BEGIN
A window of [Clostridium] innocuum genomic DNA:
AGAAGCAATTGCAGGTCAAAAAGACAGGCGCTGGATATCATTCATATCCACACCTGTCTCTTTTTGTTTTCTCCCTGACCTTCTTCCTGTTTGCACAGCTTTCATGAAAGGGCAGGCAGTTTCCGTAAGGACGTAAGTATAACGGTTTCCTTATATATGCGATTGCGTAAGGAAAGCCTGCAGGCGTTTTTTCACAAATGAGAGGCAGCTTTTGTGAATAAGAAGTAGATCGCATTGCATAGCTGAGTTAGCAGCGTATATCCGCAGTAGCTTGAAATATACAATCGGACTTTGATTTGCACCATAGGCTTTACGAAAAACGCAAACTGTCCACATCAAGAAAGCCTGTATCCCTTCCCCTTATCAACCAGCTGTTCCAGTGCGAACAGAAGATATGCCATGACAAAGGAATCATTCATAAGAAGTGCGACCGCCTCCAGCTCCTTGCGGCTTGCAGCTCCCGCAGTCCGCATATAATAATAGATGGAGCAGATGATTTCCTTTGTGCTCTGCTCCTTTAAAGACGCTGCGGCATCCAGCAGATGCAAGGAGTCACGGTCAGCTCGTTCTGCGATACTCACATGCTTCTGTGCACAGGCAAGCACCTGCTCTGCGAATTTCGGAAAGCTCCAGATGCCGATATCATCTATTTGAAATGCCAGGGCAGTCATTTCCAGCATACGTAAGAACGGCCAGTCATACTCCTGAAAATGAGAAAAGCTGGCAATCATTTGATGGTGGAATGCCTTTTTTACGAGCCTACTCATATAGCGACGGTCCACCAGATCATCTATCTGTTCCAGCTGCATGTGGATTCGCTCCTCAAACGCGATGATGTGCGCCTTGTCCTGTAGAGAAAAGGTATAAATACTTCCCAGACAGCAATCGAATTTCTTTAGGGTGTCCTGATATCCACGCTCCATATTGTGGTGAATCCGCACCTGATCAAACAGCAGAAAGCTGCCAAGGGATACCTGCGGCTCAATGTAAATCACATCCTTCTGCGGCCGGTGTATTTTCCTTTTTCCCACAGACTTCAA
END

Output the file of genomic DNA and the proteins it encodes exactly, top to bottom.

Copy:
A window of [Clostridium] innocuum genomic DNA:
AGAAGCAATTGCAGGTCAAAAAGACAGGCGCTGGATATCATTCATATCCACACCTGTCTCTTTTTGTTTTCTCCCTGACCTTCTTCCTGTTTGCACAGCTTTCATGAAAGGGCAGGCAGTTTCCGTAAGGACGTAAGTATAACGGTTTCCTTATATATGCGATTGCGTAAGGAAAGCCTGCAGGCGTTTTTTCACAAATGAGAGGCAGCTTTTGTGAATAAGAAGTAGATCGCATTGCATAGCTGAGTTAGCAGCGTATATCCGCAGTAGCTTGAAATATACAATCGGACTTTGATTTGCACCATAGGCTTTACGAAAAACGCAAACTGTCCACATCAAGAAAGCCTGTATCCCTTCCCCTTATCAACCAGCTGTTCCAGTGCGAACAGAAGATATGCCATGACAAAGGAATCATTCATAAGAAGTGCGACCGCCTCCAGCTCCTTGCGGCTTGCAGCTCCCGCAGTCCGCATATAATAATAGATGGAGCAGATGATTTCCTTTGTGCTCTGCTCCTTTAAAGACGCTGCGGCATCCAGCAGATGCAAGGAGTCACGGTCAGCTCGTTCTGCGATACTCACATGCTTCTGTGCACAGGCAAGCACCTGCTCTGCGAATTTCGGAAAGCTCCAGATGCCGATATCATCTATTTGAAATGCCAGGGCAGTCATTTCCAGCATACGTAAGAACGGCCAGTCATACTCCTGAAAATGAGAAAAGCTGGCAATCATTTGATGGTGGAATGCCTTTTTTACGAGCCTACTCATATAGCGACGGTCCACCAGATCATCTATCTGTTCCAGCTGCATGTGGATTCGCTCCTCAAACGCGATGATGTGCGCCTTGTCCTGTAGAGAAAAGGTATAAATACTTCCCAGACAGCAATCGAATTTCTTTAGGGTGTCCTGATATCCACGCTCCATATTGTGGTGAATCCGCACCTGATCAAACAGCAGAAAGCTGCCAAGGGATACCTGCGGCTCAATGTAAATCACATCCTTCTGCGGCCGGTGTATTTTCCTTTTTCCCACAGACTTCAA